CROCKETT, ROBERT W., the Australian umpire, died on December 12, aged 72. Born in Melbourne, he was closely connected with Melbourne cricket for many years, and was at work on the club's famous ground when he contracted a chill, as the result of which he passed away. Bob Crockett stood in most of the Test matches during a long period when England teams visited Australia, and was held in high regard by everyone for his accurate decisions. Recognised by cricketers the world over as one of the finest umpires of his time, his quiet demeanour, unfailing good humour and strict impartiality endeared him to all players with whom he came in contact. When failing sight compelled him to give up umpiring, he became a director in a company to make cricket bats at Melbourne out of Tasmanian willow. This experiment proved fairly satisfactory, and provided Crockett with a livelihood for many years. The bats are still being made. So many times did Crockett umpire at the end from which Blackie, the Victorian, bowled, and so many decisions did he give in favour of Blackie, that their combination gave rise to many jests. When the two met in the street, Rocketty would welcome Crookett with How's that, Bob? and the umpire answered with the out signal, raising his hand high in the air. J. B. Hobbs coupled him with Frank Chester as the best umpires he knew, and the Surrey batsman had good opportunities of forming an opinion, because when he was in the M.C.C. team captained by A. O. Jones in 1907, Crockett already held an honoured name for his unfailing care and accuracy. Crockett came to England with the Australian team in 1926 and umpired in one match--Public Schools Fifteen v. The Australians, at Lord's.

Mr. P. F. Warner, when asked about Bob Crockett, said:-- A very fine umpire: one of the best I have ever seen. He commanded the respect of everyone, and gained a reputation with English cricketers who, even if they doubted whether they were out, were quite satisfied when they realised that Crockett had made the decision.

DIXON, MR. ARCHIBALD WILLIS, who died at Sheffield on May 23, aged 65, was in Rugby eleven from 1886 to 89 and played once for Yorkshire in 1888.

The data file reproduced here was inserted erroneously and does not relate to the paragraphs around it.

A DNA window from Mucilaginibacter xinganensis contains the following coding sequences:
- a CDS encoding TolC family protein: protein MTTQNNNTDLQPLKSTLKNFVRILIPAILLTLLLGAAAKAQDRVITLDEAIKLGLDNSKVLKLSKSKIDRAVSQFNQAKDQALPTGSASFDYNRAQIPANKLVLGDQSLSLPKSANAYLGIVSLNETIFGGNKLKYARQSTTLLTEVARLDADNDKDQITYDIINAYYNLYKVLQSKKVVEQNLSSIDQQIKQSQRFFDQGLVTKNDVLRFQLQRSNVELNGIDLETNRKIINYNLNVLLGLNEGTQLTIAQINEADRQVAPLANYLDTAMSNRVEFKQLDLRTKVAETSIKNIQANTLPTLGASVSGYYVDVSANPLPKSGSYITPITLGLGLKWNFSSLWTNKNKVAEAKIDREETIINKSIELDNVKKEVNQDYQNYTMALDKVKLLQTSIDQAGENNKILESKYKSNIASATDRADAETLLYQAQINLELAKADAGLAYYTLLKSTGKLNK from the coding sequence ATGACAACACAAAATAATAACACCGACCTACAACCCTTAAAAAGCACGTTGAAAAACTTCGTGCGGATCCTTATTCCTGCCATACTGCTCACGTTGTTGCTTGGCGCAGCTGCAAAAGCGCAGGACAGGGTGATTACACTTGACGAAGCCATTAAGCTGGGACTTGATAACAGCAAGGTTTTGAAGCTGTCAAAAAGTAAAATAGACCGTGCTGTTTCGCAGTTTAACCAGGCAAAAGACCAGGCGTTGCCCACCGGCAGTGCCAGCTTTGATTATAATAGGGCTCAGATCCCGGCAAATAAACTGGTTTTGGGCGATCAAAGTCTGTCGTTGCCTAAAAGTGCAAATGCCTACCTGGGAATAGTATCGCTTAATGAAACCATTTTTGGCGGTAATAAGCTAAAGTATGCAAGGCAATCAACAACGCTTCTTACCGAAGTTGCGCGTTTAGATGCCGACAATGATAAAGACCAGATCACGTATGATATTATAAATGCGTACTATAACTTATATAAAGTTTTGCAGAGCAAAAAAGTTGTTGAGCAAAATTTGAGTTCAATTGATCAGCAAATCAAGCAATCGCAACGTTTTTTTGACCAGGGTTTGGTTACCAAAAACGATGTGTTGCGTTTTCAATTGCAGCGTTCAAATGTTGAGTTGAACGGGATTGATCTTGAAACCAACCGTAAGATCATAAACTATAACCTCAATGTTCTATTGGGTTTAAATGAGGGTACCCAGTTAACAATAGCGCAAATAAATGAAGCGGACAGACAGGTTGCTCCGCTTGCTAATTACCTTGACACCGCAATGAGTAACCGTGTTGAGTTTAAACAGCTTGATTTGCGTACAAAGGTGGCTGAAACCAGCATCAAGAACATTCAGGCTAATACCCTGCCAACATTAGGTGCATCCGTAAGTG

FLETCHER, WILLIAM, a fast bowler who played in twelve matches for Yorkshire during the seasons of 1891 and 1892, died in June. Born on February 16, 1866, he was in his 70th year.

FOX, MR. FREDERICK ISAAC, who played for Nottinghamshire against Surrey and Yorkshire in August 1890, died on August 21, at Beltinge, Kent, aged 71.

GOODMAN, MR. PERCY ARNOLD, died at Barbados on April 25, aged 60. With his death there came to an end a cricket quartette of Goodmans. Sir Gerald Aubrey captained the Pickwick Club; Evan was the fastest scorer in Barbados; Clifford the best bowler and Percy the best all-rounder. Percy Goodman played against all the English touring teams from 1895 to 1911 and he came to England with the West Indies sides of 1900 and 1906. He hit a century against Lord Brackley's team in 1905; in 1900 he made 104 not out against Derbyshire and in 1906 he scored 102 not out against Yorkshire and 107 against Northamptonshire. He had a good defence and hit the loose ball very hard.

HANDFORD, ALICK, who died at Tavistock on October 15, aged 66, played for Nottinghamshire from 1894 to 1898 without ever holding a regular place in the eleven. He was also on the ground staff at Lord's. A right hand medium paced bowler with a good easy action he caused a sensation at the end of July 1894 in the second innings of Gloucestershire at Trent Bridge. Starting the bowling with William Attewell, he sent down 13 overs, 11 maidens, for 3 runs and 5 wickets--including those of W. G. Grace, clean bowled, J. J. Ferris, the Australian, and E. M. Grace. His success ended there but his complete analysis showed 26 overs, 18 maidens, 25 runs, five wickets. A year later he took five Leicestershire wickets for 23 runs in the course of 17 overs of which 10 were maidens. Failing to get a permanent place in the county eleven Handford devoted himself to coaching at schools.

HARE, MR. JOHN HUGH MONTAGUE, of King's Lynn, who died on August 1, was in the Uppingham eleven and got his Oxford blue in 1879. A. G. Steel in that match took 11 wickets, including Hare's in each innings, at a total cost of 66 runs and also made 64--the highest score for either side; Cambridge won by 9 wickets. A master in turn at Winchester and Eton Mr. Hare sometimes appeared for Norfolk.

HAYTER, REV. WILLIAM THOMAS BARING, who died at Penn, Bucks., on August 21, aged 76, was in the Charterhouse eleven from 1875 to 77. He went up to Brasenose, Oxford, but did not get his blue. Late Master of The Charterhouse.

HICKLEY, MR. CHARLES LUSHINGTON, who died on July 2 aged 73 years was a very good bowler. In the Winchester eleven three years he helped in the fine victory by 6 wickets in 1878 when Lord Hawke, G. B. and C. T. Studd were in the Eton eleven. In trials at Oxford he did well but failed to get his blue.

HIGGINS-BERNARD, LIEUT.-COL. FRANCIS TYRINGHAM, died suddenly while playing tennis at Aylesbury on July 13, aged 70. In the Westminster eleven from 1880-83 he was captain during his last three years. He played Association football for Oxford in 1887. In 1904 he won the officers' sabre competition at the Military Tournament.

HYDE, LORD, who was born on May 6, 1906, died on April 27, He headed the Eton averages in 1924 when he made 86 against Harrow and 96 against Winchester. Next year he again did well against Winchester with 65, but a fortnight later he failed in the Harrow Match. Going up to Oxford he was tried as a Freshman and played three times in the Seniors match but did not appear in the University eleven for any further trial. Of stout build he was a brilliant bat on dry wickets with very attractive style.